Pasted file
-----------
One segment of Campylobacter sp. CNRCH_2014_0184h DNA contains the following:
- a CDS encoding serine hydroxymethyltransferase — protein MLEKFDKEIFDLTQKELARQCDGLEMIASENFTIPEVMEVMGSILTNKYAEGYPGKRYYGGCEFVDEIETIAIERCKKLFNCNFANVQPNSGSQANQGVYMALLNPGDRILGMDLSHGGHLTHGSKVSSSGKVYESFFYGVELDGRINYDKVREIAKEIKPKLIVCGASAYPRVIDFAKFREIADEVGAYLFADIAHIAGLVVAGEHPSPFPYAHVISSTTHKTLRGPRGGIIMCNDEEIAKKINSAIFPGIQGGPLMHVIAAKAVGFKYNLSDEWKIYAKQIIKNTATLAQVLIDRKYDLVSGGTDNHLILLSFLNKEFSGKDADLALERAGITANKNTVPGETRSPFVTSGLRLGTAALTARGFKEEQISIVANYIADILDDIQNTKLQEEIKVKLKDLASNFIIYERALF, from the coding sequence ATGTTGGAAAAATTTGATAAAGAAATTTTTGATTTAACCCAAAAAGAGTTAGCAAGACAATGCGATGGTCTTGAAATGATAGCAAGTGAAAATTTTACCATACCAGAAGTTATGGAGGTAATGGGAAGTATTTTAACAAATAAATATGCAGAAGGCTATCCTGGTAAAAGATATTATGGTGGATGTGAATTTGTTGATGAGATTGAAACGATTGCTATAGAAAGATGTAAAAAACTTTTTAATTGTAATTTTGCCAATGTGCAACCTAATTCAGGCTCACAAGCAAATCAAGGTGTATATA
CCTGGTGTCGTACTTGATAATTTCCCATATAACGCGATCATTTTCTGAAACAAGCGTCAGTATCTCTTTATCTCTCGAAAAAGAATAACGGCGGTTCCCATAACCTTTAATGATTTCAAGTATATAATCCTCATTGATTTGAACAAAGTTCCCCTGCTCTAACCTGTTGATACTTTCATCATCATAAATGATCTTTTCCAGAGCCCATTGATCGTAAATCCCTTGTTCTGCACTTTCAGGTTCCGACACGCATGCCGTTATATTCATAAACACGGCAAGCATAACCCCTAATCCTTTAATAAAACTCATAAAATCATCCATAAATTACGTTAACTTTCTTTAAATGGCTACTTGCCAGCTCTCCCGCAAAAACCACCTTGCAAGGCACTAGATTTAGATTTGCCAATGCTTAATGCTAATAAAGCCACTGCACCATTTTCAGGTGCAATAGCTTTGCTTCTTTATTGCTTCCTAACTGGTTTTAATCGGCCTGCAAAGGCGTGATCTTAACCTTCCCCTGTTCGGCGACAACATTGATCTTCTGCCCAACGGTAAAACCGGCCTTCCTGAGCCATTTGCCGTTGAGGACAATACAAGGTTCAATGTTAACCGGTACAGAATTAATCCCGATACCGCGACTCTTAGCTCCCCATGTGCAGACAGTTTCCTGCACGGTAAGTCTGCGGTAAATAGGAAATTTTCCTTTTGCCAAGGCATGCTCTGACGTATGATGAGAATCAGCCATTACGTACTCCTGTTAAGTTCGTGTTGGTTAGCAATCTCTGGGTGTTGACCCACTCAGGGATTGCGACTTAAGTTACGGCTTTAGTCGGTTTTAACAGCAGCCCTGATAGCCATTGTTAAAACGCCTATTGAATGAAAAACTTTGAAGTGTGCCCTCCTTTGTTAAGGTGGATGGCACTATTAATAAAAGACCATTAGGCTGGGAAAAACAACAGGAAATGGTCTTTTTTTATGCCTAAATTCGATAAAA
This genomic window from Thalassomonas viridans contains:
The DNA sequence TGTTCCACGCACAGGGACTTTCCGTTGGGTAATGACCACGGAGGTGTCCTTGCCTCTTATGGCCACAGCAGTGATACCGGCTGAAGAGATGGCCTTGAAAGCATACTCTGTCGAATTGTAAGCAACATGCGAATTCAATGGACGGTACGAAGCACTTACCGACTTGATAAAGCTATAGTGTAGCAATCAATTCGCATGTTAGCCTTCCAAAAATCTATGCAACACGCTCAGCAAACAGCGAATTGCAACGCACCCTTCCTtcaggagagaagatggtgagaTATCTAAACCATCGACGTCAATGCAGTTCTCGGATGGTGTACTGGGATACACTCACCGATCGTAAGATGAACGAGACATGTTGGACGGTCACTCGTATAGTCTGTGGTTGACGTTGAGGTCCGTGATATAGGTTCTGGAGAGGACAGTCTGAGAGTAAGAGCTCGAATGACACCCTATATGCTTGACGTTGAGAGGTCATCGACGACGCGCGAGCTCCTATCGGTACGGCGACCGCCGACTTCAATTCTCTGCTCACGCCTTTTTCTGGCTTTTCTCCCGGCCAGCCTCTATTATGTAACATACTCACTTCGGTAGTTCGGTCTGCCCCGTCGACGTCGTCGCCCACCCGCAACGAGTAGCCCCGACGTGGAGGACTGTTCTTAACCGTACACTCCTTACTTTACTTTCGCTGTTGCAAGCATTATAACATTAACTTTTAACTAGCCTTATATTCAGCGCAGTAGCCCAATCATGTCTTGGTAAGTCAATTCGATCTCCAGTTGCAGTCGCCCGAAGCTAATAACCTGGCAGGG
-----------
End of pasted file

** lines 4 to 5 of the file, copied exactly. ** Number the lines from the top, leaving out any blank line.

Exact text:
This genomic window from Thalassomonas viridans contains:
The DNA sequence TGTTCCACGCACAGGGACTTTCCGTTGGGTAATGACCACGGAGGTGTCCTTGCCTCTTATGGCCACAGCAGTGATACCGGCTGAAGAGATGGCCTTGAAAGCATACTCTGTCGAATTGTAAGCAACATGCGAATTCAATGGACGGTACGAAGCACTTACCGACTTGATAAAGCTATAGTGTAGCAATCAATTCGCATGTTAGCCTTCCAAAAATCTATGCAACACGCTCAGCAAACAGCGAATTGCAACGCACCCTTCCTtcaggagagaagatggtgagaTATCTAAACCATCGACGTCAATGCAGTTCTCGGATGGTGTACTGGGATACACTCACCGATCGTAAGATGAACGAGACATGTTGGACGGTCACTCGTATAGTCTGTGGTTGACGTTGAGGTCCGTGATATAGGTTCTGGAGAGGACAGTCTGAGAGTAAGAGCTCGAATGACACCCTATATGCTTGACGTTGAGAGGTCATCGACGACGCGCGAGCTCCTATCGGTACGGCGACCGCCGACTTCAATTCTCTGCTCACGCCTTTTTCTGGCTTTTCTCCCGGCCAGCCTCTATTATGTAACATACTCACTTCGGTAGTTCGGTCTGCCCCGTCGACGTCGTCGCCCACCCGCAACGAGTAGCCCCGACGTGGAGGACTGTTCTTAACCGTACACTCCTTACTTTACTTTCGCTGTTGCAAGCATTATAACATTAACTTTTAACTAGCCTTATATTCAGCGCAGTAGCCCAATCATGTCTTGGTAAGTCAATTCGATCTCCAGTTGCAGTCGCCCGAAGCTAATAACCTGGCAGGG